• Emotional First Aid
      • Dream sleep is the only time during the 24 hour period, that the brain stops producing a stress related chemical called noradrenaline (aka norepinephrine)
      • During this time, the emotional and memory centers of the brain, are ~30% more active than when you’re awake
      • Dreaming is essentially divorcing the emotion from the memory
      • What does this all mean? – The brain is reactivating and reprocessing the emotional experiences of the prior day, in a neurochemical state that is “safe”, devoid of any stress neurochemistry
        • So when you wake up, you remember the emotional memories, but you’re left with a memory of an emotional event, that is no longer itself, emotional
What happens with a lack of REM sleep?
  • Our brains ability to decode emotions goes down
  • REM sleep serves to recalibrate your emotional network within the brain
  • Your EQ (emotional intelligence) is just as important as your IQ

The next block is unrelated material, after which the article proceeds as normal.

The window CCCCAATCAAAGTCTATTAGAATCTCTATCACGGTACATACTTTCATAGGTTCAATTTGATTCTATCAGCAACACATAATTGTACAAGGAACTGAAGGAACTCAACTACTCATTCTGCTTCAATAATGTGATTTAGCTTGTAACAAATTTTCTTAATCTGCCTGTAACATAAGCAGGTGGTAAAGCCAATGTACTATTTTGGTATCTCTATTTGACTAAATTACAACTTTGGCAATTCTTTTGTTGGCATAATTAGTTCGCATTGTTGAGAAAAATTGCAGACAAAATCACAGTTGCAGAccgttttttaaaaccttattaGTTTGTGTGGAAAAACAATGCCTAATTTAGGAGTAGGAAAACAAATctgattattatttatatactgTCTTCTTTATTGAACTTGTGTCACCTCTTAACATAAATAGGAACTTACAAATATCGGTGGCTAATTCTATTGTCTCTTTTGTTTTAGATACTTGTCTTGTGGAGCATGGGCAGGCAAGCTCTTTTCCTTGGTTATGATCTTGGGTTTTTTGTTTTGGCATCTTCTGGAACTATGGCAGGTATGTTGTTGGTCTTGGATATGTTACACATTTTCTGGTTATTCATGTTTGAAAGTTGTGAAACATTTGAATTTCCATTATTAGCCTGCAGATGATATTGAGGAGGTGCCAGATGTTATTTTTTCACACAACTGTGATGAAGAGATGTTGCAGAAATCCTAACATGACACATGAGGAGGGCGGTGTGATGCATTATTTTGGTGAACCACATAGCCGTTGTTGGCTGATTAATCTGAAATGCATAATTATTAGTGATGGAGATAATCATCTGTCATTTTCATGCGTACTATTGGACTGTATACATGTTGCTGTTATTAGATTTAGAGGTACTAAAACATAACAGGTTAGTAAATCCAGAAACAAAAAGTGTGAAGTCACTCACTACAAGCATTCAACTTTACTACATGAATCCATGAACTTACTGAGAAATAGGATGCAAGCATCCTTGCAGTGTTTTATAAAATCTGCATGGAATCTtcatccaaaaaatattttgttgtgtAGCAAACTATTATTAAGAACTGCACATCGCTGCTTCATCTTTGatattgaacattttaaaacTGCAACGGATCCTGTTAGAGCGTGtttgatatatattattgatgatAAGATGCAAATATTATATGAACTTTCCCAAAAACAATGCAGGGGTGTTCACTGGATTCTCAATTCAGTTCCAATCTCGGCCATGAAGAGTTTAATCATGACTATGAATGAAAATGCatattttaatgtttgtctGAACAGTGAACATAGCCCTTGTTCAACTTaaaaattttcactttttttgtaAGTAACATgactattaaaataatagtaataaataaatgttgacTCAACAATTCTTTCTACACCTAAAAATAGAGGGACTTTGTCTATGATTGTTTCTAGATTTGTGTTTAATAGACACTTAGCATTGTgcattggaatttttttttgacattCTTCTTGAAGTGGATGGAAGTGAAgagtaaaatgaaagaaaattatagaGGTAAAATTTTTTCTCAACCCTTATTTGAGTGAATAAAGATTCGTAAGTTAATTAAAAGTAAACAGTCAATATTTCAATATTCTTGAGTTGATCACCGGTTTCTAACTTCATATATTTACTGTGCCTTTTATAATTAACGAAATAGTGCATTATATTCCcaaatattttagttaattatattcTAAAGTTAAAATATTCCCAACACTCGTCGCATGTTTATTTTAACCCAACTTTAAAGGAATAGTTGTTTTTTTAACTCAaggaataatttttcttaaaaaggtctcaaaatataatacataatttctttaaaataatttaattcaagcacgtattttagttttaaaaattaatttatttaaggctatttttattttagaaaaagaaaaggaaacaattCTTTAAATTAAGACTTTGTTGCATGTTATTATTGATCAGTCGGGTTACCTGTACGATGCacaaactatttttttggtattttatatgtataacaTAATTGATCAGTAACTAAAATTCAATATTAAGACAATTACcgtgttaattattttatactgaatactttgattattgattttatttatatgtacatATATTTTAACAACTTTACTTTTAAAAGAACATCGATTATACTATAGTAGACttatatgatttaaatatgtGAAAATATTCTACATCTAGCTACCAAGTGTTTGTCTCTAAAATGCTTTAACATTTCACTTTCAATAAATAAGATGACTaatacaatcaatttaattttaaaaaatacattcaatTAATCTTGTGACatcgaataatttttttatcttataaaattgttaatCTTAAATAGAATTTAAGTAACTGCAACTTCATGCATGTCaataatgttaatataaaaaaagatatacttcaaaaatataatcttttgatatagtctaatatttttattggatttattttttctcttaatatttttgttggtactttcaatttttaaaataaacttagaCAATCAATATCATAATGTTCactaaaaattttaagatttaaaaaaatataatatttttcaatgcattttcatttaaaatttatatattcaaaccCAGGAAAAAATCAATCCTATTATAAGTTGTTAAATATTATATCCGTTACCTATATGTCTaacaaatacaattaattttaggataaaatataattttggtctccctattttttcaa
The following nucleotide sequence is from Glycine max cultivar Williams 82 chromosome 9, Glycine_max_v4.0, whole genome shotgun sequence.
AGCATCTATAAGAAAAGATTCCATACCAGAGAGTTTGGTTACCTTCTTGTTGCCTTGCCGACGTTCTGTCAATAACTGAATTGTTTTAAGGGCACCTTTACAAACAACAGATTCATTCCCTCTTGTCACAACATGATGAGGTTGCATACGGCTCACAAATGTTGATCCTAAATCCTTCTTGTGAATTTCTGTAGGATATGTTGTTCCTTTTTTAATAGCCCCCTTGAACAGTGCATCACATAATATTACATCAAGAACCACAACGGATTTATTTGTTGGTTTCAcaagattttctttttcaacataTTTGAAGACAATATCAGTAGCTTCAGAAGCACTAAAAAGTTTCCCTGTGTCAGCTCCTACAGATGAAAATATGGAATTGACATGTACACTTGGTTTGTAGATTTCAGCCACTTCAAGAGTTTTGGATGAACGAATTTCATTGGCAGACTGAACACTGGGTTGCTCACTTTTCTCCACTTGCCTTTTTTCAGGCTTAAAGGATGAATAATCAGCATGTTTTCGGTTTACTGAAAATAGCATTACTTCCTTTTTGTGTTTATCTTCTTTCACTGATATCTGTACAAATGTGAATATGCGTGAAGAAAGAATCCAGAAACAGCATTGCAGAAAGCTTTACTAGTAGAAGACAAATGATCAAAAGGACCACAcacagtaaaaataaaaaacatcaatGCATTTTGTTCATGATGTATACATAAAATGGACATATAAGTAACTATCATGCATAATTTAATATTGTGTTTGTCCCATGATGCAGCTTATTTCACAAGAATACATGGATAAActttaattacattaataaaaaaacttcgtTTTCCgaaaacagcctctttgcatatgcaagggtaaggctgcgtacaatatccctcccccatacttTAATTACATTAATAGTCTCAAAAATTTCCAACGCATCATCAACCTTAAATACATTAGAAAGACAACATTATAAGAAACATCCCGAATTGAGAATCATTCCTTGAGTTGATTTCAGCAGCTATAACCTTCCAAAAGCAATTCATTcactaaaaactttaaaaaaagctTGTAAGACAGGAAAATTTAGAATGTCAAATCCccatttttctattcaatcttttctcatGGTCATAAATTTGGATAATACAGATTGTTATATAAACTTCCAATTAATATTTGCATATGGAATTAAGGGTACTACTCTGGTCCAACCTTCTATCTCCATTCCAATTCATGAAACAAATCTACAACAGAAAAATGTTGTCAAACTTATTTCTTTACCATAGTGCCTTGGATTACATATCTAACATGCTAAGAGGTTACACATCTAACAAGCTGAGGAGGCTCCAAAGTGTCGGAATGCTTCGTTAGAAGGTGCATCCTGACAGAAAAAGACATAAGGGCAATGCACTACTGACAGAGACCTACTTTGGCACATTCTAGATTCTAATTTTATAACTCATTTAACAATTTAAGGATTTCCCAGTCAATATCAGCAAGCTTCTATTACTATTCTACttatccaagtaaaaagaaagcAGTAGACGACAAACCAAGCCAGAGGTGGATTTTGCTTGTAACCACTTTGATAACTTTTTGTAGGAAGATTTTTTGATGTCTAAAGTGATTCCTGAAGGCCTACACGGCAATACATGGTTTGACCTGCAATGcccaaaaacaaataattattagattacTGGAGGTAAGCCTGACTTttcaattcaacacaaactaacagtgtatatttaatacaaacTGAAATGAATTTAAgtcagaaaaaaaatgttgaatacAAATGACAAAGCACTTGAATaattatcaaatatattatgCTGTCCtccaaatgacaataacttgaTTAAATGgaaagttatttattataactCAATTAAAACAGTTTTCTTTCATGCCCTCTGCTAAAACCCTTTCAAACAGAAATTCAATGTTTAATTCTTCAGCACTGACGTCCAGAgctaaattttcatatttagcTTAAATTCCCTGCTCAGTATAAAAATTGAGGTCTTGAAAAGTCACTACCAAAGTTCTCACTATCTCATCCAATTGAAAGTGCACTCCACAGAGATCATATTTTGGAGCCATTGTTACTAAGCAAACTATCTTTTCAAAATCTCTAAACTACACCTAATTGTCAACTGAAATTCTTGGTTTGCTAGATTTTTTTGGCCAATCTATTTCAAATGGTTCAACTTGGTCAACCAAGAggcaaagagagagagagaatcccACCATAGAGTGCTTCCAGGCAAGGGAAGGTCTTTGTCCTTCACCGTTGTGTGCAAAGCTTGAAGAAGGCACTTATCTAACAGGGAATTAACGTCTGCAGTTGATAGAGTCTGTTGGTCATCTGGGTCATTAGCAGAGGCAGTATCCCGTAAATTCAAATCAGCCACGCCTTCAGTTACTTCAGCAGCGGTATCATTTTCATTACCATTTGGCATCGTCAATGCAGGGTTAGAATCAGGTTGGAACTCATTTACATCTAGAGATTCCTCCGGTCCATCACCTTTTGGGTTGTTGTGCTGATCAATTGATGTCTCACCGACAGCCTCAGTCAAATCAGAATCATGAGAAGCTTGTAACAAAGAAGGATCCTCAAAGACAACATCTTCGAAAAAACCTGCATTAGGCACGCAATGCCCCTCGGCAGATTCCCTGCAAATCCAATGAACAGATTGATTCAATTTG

• One of the functions of your EQ is to accurately read the emotions of other people
      • Most of this comes from the face
  • With a full 8 hours of sleep, you have a nicely tuned ability for picking up and discriminating subtle emotions
    • With sleep deprivation, or specifically a lack of REM sleep, this ability becomes blunted
    • Think about it – You’re unable to tell if people like you, are fond of you, etc.
The Best Piece of Sleep Advice Dr. Matthew Walker Can Give
  • Go to sleep and wake up at the same times every day – regularity is key
Random
  • 1 out of 2 American adults is trying to survive on 6 hours of sleep or less during the week
  • “Boredom is a wonderful way to unmask your chronic state of sleep loss”
  • Typically night time sweats (during night terrors, for example) occur during non REM/deep sleep